And where did the birthright end up? Well when Jacob ( and Reuben, because nobody ever told him that Joseph had been sold) thought Joseph had been killed/been murdered, at that point it would go back to the house of Leah- but the problem there was that Simeon and Levi had also disqualified themselves, because of their sister. Dinah had been "defiled" by a certain uncircumcised neighbor, who wanted to marry her. The brothers (Jacob strangely absent from yet another family decision) told the guy and his father that they could not allow the marriage unless they and their whole people were circumcised. And while they recovered from the mass operation, Simeon and Levi killed them all. And thus the birthright bounced to Leah's 4th son, Judah. Judah, like Reuben, had been of a mind to keep Joseph from being killed by the others, suggesting instead, "Why not get something out of him?" and selling him to the slave traders. Somehow or another, selling his brother and lying about it wasn't overt enough to get him DQed as well, and the birthright ended up right where God intended it to be.
Wait a minute, Chris. Are you saying that God allowed all those bad things to happen in order to position Judah for the birthright- to become the tribe through which the Messiah would come?
Well, we are talking about the God who allowed Abraham to have a son by a slave and then kick him out to get to Isaac. And He did allow Jacob to cheat both Esau and Isaac to get HIS birthright. And He did allow Laban to cheat Jacob, so that Jacob's eventual heir would be his 11th son. But there's another step in this point- which is, God WILL allow bad things into your life to get you into position for His blessings. Let's backtrack along the day that Joseph got sold, in Genesis 37.
Gen 37:12 And his brethren went to feed their father's flock in Shechem.
Gen 37:13 And Israel said unto Joseph, Do not thy brethren feed the flock in Shechem? come, and I will send thee unto them. And he said to him, Here am I.
Gen 37:14 And he said to him, Go, I pray thee, see whether it be well with thy brethren, and well with the flocks; and bring me word again. So he sent him out of the vale of Hebron, and he came to Shechem.
Now at this point, Jacob already knew the animosity growing amongst his sons about Joseph. But he still sent Joseph to go check on them that day. But when Joseph got to where they were...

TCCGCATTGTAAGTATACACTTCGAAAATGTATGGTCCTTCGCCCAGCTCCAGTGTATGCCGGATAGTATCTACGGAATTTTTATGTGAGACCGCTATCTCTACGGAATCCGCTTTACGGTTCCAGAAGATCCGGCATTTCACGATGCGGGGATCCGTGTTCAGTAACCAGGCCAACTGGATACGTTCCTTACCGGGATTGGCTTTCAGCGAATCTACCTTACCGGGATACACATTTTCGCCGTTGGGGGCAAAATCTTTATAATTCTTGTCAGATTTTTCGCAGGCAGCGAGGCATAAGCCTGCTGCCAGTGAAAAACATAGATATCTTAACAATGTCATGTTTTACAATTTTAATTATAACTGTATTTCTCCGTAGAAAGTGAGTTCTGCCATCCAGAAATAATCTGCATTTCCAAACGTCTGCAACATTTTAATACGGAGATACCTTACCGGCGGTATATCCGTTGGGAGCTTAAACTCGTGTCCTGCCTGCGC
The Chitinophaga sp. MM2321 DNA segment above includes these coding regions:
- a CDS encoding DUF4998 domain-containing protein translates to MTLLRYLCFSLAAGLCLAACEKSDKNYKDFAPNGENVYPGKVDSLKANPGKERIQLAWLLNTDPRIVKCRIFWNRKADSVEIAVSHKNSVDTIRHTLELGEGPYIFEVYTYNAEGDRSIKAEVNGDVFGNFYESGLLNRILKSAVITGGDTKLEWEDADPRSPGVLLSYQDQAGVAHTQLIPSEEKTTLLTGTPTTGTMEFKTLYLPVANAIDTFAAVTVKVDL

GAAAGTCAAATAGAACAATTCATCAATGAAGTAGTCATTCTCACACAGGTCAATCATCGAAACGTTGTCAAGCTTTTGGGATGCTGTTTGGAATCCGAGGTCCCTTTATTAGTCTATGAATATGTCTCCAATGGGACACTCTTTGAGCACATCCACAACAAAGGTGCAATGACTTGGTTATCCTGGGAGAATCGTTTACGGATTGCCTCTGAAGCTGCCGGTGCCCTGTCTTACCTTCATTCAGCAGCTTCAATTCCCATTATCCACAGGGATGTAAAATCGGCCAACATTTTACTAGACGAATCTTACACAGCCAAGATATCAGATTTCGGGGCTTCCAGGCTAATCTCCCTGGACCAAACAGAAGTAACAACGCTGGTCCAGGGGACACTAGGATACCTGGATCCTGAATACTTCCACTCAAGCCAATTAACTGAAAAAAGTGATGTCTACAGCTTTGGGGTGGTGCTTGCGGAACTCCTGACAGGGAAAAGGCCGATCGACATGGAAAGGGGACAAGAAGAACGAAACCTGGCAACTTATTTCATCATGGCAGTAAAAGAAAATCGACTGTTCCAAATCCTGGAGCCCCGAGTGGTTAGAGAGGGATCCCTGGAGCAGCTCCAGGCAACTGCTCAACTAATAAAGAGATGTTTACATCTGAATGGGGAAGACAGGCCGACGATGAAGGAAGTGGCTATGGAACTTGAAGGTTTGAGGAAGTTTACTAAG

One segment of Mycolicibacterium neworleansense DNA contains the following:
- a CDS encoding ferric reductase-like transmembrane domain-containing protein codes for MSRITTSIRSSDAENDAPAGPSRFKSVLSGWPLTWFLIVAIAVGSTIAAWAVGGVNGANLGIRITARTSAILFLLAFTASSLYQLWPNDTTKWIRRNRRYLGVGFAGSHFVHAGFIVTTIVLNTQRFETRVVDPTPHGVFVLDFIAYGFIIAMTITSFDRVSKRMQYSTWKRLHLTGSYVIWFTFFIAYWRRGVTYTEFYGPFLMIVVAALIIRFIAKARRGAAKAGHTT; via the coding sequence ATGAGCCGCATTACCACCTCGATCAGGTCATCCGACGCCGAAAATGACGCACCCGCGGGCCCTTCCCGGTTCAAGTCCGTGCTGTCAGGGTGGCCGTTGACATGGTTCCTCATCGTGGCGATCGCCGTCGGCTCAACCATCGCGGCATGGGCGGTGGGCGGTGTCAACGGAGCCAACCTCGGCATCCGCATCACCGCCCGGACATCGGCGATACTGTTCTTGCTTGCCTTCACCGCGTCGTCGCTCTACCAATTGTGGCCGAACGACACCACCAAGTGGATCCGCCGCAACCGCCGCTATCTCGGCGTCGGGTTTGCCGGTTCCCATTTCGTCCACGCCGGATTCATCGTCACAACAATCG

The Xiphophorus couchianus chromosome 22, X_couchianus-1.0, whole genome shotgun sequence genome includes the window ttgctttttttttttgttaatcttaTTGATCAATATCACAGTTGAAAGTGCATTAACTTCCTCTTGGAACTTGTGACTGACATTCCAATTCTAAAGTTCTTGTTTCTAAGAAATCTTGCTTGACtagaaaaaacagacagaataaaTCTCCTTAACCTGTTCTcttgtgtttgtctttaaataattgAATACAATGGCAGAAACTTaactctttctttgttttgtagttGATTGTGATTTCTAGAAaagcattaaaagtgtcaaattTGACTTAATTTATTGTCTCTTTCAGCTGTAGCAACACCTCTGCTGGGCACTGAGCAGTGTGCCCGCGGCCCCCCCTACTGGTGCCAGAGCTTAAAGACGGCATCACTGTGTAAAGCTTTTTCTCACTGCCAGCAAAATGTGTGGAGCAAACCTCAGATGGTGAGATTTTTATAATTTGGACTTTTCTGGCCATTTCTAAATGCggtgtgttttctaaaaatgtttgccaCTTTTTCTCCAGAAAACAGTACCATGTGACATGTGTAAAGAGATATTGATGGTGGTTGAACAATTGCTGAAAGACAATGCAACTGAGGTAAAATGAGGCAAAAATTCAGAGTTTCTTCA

Gen 37:15 And a certain man found him, and, behold, he was wandering in the field: and the man asked him, saying, What seekest thou?
Gen 37:16 And he said, I seek my brethren: tell me, I pray thee, where they feed their flocks.
Gen 37:17 And the man said, They are departed hence; for I heard them say, Let us go to Dothan. And Joseph went after his brethren, and found them in Dothan.
Here Joseph went to where he expected to find them, and they were gone. So he "wandered in the field", confused. He had no idea where the brothers had gone. At this point, he might have turned around and went home, and told dear ol' Dad, "I couldn't find them." But "A CERTAIN MAN" found him.
Now here's where I'll go out on a limb. In Jacob's past, he had one night wrestled with "a man." This man is certainly recognized by many as the pre-incarnate Jesus. And his "What seekest thou?" certainly reminds one of John 1:38, when John and James began to follow Jesus and He turned and asked them, "What do ye seek?" Circumstantial, I know, and none of the commentators seem to agree with me. But the proof is in the pudding: this "certain man"- a man with no other reason given for being there and no further mention after- tells Joseph exactly where to go to find his destiny. A short term destiny of being assaulted by his brothers, left to starve while they ate dinner, sold into slavery, and reported to be dead. A short term destiny that led through even more trials to him not only becoming rich and powerful, BUT also the savior of his family.
Was the "certain man" another pre-incarnate Jesus sighting? Doesn't matter; he was used one way or another to put Joseph into the position that God wanted him. And therein lies the point of this message. God often uses catastrophes to put us in a position of greater grace and faithfulness. And just as He had with Joseph through his dreams, God often gives us the barest glimpse of what lies on the other side of the trial- just enough to get us to keep moving towards the light at the end of the tunnel. And, like with Joseph, sometimes that light is a series of ever-increasing "oncoming trains". But they all end up taking us where He wants us to be- and preparing us for what we are to do on the other side.
The other day when we discussed what the Pope said about evolution, he mentioned that God "didn't wave a magic wand." Even though He could, God prefers to be a craftsman, carving and whittling until we rise from the cuts and the chips to be something really special. When Jesus cried out, "My God, why have You abandoned Me?", He did it because God had indeed withdrawn from Him so He could become "sin in the sinner's stead." When we say it, most times we just haven't looked ahead or behind to see how close He really is.